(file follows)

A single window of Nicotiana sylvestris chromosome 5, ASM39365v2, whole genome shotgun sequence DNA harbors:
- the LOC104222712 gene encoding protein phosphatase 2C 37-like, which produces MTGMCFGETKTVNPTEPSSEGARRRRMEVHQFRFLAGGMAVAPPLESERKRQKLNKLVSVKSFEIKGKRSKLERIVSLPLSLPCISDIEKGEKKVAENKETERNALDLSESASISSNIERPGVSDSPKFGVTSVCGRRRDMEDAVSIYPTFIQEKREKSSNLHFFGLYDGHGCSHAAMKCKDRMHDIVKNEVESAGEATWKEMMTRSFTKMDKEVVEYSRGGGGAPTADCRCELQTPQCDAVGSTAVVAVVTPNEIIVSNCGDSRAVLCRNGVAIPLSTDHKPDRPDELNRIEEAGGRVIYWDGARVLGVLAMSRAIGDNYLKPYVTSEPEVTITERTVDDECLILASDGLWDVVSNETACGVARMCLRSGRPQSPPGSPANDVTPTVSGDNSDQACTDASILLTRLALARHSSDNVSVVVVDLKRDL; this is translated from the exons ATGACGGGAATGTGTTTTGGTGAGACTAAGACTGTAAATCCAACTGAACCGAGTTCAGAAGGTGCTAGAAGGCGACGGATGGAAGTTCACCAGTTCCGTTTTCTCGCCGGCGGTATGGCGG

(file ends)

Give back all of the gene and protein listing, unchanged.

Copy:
A single window of Nicotiana sylvestris chromosome 5, ASM39365v2, whole genome shotgun sequence DNA harbors:
- the LOC104222712 gene encoding protein phosphatase 2C 37-like, which produces MTGMCFGETKTVNPTEPSSEGARRRRMEVHQFRFLAGGMAVAPPLESERKRQKLNKLVSVKSFEIKGKRSKLERIVSLPLSLPCISDIEKGEKKVAENKETERNALDLSESASISSNIERPGVSDSPKFGVTSVCGRRRDMEDAVSIYPTFIQEKREKSSNLHFFGLYDGHGCSHAAMKCKDRMHDIVKNEVESAGEATWKEMMTRSFTKMDKEVVEYSRGGGGAPTADCRCELQTPQCDAVGSTAVVAVVTPNEIIVSNCGDSRAVLCRNGVAIPLSTDHKPDRPDELNRIEEAGGRVIYWDGARVLGVLAMSRAIGDNYLKPYVTSEPEVTITERTVDDECLILASDGLWDVVSNETACGVARMCLRSGRPQSPPGSPANDVTPTVSGDNSDQACTDASILLTRLALARHSSDNVSVVVVDLKRDL; this is translated from the exons ATGACGGGAATGTGTTTTGGTGAGACTAAGACTGTAAATCCAACTGAACCGAGTTCAGAAGGTGCTAGAAGGCGACGGATGGAAGTTCACCAGTTCCGTTTTCTCGCCGGCGGTATGGCGG